The other function that focuses on people is obviously HR. Join forces and work together to make an even stronger positive impact on your employees’ mental health. Your cooperation in this matter will bring the best results if it’s a long-term, daily alliance, not just a crisis-mitigating project.
Keep in mind that same as with our physical health, we should take care of our wellbeing on a daily basis. You don’t become fit because you once went for a walk, and you don’t have strong immunity because you just ate a carrot, do you? Mental health is exactly the same. Not only you can, but you should develop it like a muscle. The stronger your resilience becomes, the easier it will be for you to bounce back after you fail and overcome difficulties without losing health or optimism.
To start with, check what mental health oriented program you already have. And if there’s none, kick off the discussion with management and HR to bring it to life. Make sure there’s professional medical help available and inform your employees that they can use it and how. Don’t get discouraged if people don’t use the program even for a longer time. There are many prejudices when it comes to reaching out for mental support which makes people shy away from asking for help.
Back up your informative activities with a mental health awareness campaign. Use professional psychological services to gather information and build the content to share. Teach your staff to recognize the symptoms of distress, help them understand what behaviors anxiety triggers and how coping mechanisms work. Explain what solutions they have at hand when they need support and how to talk to others who might be going through tough times.
If, like this year, your company is forced to operate remotely, prevent the feeling of isolation by involving your employees in preparation of this or any other company-wide programs. Human beings are social creatures and we need regular close contact with others to satisfy our need for belonging.
Towards empathetic management
Another big topic to touch on is supporting managers so that they know how to handle mental health in their teams.
Managers are a natural first point of contact for any issues that may arise. Their team members turn to them when the company enters a difficult time, and they’re instinctively being treated as role models for reactions and behaviors. If anyone suffers mentally, there’s a high chance the manager will quickly notice the signs of distress. And for sure they’ll be in a natural position to start a conversation leading to offering solutions.
Quite a lot on their shoulders, right?
Supporting managers means offering them development opportunities so that they not only build awareness around mental health as such, but also know how to support others, how to hold empathetic conversations, what help is available, how much responsibility is on them, where are the limits of their involvement and how to do all of that when they might feel vulnerable and uncertain themselves.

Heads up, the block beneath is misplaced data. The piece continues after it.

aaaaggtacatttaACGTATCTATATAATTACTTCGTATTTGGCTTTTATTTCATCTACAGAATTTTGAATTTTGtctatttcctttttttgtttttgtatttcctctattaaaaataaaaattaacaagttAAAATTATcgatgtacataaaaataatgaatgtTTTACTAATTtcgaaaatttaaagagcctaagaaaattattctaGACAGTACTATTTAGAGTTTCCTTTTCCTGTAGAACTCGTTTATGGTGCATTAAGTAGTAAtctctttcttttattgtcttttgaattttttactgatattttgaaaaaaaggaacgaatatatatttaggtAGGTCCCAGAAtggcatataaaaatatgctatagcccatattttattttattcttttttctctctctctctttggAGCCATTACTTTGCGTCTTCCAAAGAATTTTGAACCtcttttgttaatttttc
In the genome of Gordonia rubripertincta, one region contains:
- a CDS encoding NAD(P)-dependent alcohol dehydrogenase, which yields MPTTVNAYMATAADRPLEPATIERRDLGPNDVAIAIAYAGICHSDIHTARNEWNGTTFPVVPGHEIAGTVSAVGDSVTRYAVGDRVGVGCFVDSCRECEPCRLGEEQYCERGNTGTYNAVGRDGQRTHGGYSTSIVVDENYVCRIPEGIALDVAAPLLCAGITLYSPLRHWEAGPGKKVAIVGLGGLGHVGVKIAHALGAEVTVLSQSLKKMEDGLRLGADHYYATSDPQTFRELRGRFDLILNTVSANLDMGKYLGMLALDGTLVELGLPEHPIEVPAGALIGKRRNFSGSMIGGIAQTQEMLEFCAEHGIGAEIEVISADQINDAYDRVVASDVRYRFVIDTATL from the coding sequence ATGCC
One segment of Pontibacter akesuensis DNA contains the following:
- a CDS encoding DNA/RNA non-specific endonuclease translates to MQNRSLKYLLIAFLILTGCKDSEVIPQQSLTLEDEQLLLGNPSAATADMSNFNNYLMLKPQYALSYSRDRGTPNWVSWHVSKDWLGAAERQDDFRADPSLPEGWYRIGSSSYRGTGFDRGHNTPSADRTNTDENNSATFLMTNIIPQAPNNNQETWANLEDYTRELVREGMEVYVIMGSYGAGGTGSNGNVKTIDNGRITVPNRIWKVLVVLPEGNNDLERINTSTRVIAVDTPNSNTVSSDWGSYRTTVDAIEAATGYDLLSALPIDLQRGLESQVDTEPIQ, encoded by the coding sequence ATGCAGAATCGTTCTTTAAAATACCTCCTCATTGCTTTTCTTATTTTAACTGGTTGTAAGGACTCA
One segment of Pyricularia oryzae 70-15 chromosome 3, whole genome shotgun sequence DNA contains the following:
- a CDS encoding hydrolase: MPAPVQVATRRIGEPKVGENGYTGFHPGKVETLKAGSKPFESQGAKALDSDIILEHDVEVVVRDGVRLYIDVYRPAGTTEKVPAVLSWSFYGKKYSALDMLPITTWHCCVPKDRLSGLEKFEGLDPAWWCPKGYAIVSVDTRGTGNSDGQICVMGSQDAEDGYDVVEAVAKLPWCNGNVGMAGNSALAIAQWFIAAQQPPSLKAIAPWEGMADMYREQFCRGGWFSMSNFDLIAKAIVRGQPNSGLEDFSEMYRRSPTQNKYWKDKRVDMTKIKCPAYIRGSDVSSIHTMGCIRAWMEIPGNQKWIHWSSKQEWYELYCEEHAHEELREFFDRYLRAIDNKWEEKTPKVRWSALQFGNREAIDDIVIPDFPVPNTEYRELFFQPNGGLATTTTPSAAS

Here again, it will be crucial to cooperate with professional psychological care to put together managerial guidelines with accurate information, but also to encourage managers to get in touch with psychologists for consultations on what to do in a given case in their team.
From the purely communicational perspective, you can focus on equipping the guidelines with a list of questions that managers can use in conversations around feelings, mood and mental condition.
Cultural foundations for mental health
For an organization to be holistically supportive to mental health, it needs to be based on the right foundations. Handling difficult situations is by far more stressful and less efficient in an unfavorable environment which might have its roots in the organization’s culture. A truly mentally healthy workplace is built on a culture of trust where everyone, from operational employees to senior leaders, feels comfortable with admitting they’re vulnerable.
But trust isn’t built overnight. It requires consistent behaviors and attitudes such as allowing those who made a mistake to admit it and improve, putting problem-solving over blame, or recognizing how people achieved goals instead of just measuring performance against exorbitant targets.
For that, have a deep and honest look into your company culture. Analyze your values and behaviors they support. Don’t limit yourself to what you have on paper, but look closely into what happens in reality.
Last but not least
Mental health became a focus topic during the current covid-19 pandemics. So many of us have found ourselves closed at home, working remotely, and above all uncertain of the future. Taking time to find ways to support employees psychologically is more important for employers than ever. Let’s use this opportunity as solutions we manage to work out today will pay off not only now, but also in the future, in any other difficult situation that may come, be it another crisis or a major change.
At the same time, don’t forget about yourself and your own mental condition. According to the survey mentioned by Rachel Miller “60% of the PR and Communications industry have suffered from or been diagnosed with mental ill health”.